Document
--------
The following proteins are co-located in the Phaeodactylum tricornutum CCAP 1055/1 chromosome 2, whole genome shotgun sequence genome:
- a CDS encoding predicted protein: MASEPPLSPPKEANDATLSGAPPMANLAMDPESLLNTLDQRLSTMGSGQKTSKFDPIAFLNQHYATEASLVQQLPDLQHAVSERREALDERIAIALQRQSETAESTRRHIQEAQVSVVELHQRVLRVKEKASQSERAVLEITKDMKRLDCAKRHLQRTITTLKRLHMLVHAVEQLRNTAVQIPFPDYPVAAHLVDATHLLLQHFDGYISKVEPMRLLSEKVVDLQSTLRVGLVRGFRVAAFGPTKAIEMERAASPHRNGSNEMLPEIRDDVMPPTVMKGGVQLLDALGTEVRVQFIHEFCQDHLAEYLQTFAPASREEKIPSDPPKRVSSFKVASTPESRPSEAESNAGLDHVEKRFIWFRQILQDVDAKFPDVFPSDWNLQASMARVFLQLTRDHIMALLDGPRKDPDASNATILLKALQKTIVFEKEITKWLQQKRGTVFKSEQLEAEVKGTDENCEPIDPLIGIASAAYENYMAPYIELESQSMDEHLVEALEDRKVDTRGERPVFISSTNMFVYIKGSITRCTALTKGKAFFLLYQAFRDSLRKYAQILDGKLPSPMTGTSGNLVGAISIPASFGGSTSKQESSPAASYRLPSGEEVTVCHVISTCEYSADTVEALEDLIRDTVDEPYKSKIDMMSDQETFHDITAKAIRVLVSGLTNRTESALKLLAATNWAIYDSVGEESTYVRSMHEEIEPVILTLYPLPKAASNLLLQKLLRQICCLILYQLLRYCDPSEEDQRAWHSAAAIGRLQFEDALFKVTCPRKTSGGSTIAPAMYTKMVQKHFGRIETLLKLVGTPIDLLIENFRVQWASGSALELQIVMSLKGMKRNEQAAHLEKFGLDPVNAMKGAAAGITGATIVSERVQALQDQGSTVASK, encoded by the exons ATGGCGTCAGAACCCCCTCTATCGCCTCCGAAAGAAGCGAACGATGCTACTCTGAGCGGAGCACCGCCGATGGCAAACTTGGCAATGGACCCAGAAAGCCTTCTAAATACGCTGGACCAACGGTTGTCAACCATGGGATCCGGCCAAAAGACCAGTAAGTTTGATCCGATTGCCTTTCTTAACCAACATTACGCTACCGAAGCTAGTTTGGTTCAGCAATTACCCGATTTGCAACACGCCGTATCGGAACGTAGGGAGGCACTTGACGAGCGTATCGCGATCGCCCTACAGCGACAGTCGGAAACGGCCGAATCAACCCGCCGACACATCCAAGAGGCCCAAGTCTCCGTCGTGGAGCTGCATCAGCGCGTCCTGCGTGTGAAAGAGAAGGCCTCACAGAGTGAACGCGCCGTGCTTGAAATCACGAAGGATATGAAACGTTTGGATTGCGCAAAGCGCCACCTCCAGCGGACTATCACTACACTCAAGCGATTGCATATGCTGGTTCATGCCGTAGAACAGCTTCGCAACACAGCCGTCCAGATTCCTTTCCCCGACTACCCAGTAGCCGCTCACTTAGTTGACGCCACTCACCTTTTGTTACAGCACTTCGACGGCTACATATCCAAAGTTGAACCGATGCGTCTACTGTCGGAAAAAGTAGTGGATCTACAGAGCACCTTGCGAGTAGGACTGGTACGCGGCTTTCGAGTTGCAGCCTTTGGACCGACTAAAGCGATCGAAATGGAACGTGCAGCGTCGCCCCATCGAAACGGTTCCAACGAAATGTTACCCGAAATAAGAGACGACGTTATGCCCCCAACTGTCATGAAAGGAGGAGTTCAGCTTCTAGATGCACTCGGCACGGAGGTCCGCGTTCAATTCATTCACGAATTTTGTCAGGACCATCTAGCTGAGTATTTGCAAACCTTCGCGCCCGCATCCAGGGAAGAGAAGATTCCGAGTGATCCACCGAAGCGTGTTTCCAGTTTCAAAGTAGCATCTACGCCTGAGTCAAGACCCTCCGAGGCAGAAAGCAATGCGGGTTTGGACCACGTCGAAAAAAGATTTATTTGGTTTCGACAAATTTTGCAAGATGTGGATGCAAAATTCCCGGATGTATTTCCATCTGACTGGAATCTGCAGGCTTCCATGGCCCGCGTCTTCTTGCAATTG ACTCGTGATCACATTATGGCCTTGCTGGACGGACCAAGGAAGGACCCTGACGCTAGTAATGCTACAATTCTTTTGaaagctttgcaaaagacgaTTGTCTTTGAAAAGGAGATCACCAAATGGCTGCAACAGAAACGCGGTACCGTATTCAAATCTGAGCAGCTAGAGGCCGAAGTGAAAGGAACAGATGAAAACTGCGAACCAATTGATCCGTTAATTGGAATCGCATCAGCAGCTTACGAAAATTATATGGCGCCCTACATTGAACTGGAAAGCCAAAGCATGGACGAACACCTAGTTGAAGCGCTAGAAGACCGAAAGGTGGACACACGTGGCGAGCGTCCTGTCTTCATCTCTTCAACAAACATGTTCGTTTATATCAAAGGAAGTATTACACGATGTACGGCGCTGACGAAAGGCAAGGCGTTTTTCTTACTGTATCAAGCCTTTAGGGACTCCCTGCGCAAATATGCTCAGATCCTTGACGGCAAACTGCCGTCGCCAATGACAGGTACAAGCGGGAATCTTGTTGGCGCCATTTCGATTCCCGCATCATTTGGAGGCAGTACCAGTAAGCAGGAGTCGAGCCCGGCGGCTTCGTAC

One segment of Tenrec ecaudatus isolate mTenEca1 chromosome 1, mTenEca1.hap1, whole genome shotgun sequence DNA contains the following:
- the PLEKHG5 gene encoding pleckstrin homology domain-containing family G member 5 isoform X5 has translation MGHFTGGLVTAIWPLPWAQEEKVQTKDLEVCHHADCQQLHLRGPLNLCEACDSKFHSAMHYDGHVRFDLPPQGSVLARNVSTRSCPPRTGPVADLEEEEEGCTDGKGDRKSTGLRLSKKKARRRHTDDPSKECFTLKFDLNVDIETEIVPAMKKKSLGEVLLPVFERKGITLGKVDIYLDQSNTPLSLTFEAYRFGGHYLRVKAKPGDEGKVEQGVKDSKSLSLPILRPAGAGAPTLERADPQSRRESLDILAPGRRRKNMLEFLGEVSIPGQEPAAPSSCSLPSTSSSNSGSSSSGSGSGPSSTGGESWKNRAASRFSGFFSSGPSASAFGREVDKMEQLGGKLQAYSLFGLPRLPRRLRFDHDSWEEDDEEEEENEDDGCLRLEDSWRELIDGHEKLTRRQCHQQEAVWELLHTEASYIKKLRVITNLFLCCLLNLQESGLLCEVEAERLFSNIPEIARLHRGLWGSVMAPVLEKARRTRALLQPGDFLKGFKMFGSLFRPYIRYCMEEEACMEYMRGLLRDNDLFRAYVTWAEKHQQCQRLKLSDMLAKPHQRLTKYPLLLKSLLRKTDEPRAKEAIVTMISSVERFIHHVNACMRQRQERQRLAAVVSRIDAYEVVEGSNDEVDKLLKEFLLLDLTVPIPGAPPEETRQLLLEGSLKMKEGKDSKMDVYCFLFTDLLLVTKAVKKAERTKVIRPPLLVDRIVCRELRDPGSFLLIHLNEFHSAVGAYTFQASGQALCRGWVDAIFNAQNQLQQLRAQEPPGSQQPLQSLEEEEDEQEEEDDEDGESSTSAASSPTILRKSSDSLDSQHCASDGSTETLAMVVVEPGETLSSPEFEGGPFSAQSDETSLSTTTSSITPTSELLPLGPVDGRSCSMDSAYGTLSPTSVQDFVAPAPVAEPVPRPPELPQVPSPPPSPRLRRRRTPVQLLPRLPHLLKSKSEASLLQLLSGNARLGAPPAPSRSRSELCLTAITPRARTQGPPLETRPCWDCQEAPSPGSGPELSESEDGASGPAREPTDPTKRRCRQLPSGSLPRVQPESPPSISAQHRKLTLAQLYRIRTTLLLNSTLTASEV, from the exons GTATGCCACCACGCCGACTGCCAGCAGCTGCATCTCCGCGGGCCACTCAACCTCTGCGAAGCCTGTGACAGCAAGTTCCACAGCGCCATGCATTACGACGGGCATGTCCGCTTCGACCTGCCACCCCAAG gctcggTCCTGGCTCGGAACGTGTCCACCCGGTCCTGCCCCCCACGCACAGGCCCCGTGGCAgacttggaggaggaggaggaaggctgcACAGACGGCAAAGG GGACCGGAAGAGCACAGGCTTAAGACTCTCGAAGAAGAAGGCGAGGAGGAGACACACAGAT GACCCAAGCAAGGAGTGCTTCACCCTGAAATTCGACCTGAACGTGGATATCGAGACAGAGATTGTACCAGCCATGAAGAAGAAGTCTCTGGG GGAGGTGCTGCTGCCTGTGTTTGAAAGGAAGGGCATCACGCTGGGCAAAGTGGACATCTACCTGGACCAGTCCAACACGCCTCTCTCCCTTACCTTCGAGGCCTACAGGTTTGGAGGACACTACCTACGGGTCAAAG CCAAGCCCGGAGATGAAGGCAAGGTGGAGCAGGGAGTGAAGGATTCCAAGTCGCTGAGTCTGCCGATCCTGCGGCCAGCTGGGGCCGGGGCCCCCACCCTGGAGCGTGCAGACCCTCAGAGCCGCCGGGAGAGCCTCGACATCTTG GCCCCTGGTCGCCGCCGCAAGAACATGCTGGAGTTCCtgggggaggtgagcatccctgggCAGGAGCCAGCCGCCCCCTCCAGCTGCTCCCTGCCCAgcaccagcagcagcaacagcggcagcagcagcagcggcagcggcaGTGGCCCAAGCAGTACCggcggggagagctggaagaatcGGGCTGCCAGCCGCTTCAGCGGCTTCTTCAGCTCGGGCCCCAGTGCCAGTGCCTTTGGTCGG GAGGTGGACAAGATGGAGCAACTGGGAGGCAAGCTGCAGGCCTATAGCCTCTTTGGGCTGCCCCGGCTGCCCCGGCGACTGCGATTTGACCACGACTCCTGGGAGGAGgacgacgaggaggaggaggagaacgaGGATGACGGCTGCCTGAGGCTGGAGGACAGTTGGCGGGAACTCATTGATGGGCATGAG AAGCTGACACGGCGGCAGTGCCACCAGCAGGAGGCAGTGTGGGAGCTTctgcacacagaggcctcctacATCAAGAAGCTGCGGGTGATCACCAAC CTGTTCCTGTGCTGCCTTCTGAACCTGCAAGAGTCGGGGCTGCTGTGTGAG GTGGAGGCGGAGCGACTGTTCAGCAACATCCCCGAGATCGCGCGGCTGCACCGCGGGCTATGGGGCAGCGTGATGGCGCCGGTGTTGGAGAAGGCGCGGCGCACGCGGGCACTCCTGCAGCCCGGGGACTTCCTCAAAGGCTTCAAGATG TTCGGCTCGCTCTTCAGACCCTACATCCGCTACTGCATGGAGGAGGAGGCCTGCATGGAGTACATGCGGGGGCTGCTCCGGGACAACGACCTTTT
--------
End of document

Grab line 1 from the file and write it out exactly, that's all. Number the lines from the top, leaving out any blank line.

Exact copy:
The following proteins are co-located in the Phaeodactylum tricornutum CCAP 1055/1 chromosome 2, whole genome shotgun sequence genome: